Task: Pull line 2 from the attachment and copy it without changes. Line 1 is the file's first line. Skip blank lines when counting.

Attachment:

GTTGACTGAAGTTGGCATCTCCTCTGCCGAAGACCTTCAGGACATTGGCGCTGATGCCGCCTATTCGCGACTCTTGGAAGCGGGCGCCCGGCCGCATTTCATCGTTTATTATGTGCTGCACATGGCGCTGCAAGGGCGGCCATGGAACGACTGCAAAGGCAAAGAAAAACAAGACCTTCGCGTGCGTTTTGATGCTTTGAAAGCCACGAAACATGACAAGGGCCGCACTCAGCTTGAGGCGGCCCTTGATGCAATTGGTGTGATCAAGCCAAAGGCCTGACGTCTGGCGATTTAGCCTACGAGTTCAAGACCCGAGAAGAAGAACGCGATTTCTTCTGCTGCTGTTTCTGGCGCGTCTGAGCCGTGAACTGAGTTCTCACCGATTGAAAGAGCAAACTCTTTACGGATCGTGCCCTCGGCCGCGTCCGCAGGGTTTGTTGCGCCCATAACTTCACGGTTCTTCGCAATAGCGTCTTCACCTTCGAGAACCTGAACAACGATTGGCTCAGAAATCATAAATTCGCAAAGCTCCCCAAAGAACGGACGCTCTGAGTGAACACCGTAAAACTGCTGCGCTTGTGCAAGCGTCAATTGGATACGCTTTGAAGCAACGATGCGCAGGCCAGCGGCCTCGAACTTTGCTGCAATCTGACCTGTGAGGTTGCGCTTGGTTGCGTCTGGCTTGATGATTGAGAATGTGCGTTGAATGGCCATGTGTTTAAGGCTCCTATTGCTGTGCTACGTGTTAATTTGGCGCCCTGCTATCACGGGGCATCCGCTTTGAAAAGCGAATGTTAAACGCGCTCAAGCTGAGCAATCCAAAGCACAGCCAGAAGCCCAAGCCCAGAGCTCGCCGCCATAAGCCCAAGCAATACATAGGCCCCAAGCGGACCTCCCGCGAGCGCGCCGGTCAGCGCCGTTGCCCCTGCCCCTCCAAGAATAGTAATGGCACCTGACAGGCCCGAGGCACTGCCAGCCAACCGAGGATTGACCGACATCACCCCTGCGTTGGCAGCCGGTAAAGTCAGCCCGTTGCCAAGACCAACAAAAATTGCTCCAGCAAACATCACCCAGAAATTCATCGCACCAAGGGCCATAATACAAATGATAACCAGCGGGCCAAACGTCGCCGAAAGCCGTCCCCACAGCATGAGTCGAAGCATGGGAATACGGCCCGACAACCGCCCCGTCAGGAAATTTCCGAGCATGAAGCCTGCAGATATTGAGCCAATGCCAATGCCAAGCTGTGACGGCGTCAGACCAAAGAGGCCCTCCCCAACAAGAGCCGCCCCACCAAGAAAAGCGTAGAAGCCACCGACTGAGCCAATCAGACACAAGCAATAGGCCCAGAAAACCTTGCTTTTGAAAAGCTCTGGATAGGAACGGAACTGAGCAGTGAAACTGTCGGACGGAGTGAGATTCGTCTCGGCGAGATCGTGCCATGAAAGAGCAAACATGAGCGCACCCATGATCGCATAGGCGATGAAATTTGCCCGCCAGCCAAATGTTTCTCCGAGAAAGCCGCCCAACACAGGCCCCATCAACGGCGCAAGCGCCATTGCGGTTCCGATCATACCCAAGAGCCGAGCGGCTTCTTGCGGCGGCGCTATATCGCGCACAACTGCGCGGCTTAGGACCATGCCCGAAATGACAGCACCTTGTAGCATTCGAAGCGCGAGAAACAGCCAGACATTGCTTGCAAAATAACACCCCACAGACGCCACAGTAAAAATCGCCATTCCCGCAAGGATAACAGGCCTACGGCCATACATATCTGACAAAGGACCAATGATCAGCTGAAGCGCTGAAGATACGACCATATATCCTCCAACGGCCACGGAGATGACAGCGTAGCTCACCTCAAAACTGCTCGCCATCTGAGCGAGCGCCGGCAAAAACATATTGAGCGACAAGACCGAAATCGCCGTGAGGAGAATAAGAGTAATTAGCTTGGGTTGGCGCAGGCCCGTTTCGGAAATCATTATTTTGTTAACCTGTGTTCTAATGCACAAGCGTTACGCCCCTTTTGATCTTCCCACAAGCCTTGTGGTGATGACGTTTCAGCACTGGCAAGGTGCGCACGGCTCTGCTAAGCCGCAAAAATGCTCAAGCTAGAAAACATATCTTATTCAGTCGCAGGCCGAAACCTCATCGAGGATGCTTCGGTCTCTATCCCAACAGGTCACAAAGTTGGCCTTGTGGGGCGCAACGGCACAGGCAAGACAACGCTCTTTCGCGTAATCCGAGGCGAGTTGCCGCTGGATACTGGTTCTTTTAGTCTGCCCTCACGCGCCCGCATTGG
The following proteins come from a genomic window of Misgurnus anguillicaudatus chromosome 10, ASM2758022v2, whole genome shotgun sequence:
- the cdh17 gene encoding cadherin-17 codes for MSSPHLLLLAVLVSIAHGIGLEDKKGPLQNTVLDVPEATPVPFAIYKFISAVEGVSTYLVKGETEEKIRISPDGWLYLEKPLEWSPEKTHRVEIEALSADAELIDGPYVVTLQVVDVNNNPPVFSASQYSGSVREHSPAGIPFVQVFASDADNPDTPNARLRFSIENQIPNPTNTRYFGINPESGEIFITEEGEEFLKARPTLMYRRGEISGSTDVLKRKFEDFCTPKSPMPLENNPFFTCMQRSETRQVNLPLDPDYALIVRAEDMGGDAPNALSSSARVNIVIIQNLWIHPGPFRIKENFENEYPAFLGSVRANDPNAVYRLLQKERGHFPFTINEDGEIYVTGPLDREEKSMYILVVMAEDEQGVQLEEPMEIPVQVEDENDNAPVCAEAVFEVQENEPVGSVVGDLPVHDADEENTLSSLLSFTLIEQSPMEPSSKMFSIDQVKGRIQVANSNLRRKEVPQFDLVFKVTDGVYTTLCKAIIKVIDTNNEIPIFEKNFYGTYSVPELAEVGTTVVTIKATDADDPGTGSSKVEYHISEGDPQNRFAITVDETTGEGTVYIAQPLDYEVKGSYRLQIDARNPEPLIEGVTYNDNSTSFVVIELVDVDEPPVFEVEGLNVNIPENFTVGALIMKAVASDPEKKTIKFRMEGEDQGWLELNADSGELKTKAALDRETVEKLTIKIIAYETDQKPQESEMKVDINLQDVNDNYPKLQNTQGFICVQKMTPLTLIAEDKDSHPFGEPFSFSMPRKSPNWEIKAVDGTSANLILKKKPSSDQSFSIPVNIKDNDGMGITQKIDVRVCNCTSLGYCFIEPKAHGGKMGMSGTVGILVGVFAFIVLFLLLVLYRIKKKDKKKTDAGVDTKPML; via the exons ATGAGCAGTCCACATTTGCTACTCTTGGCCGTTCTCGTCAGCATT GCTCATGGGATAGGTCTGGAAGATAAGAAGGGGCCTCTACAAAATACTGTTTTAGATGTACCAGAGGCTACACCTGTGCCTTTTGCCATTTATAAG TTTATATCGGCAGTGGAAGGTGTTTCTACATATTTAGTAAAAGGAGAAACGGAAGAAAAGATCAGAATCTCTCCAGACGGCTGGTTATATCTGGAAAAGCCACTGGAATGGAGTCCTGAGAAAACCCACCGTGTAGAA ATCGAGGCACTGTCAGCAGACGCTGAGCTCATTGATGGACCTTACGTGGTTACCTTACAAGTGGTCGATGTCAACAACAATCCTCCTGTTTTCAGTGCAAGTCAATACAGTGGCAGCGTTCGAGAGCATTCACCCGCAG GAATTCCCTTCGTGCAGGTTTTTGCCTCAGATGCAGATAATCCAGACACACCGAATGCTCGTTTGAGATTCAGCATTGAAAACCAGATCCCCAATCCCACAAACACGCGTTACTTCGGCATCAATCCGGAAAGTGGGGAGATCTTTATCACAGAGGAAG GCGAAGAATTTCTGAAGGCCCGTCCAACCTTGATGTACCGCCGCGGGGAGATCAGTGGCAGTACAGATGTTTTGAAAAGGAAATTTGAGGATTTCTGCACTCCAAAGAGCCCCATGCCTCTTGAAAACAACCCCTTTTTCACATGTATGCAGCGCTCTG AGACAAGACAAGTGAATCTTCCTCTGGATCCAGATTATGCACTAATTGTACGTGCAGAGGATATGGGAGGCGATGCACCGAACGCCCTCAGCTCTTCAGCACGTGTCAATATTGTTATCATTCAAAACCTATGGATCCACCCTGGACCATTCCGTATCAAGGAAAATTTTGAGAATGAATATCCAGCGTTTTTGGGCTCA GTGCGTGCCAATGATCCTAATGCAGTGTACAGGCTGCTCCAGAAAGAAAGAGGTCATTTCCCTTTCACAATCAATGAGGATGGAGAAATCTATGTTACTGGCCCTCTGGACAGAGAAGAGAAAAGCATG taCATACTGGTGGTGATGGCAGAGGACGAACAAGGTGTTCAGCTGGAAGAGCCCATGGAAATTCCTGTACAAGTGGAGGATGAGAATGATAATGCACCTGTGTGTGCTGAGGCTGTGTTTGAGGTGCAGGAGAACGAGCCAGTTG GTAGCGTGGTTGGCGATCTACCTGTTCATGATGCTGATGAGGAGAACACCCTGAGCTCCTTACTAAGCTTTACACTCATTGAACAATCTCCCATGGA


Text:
The following proteins come from a genomic window of Misgurnus anguillicaudatus chromosome 10, ASM2758022v2, whole genome shotgun sequence: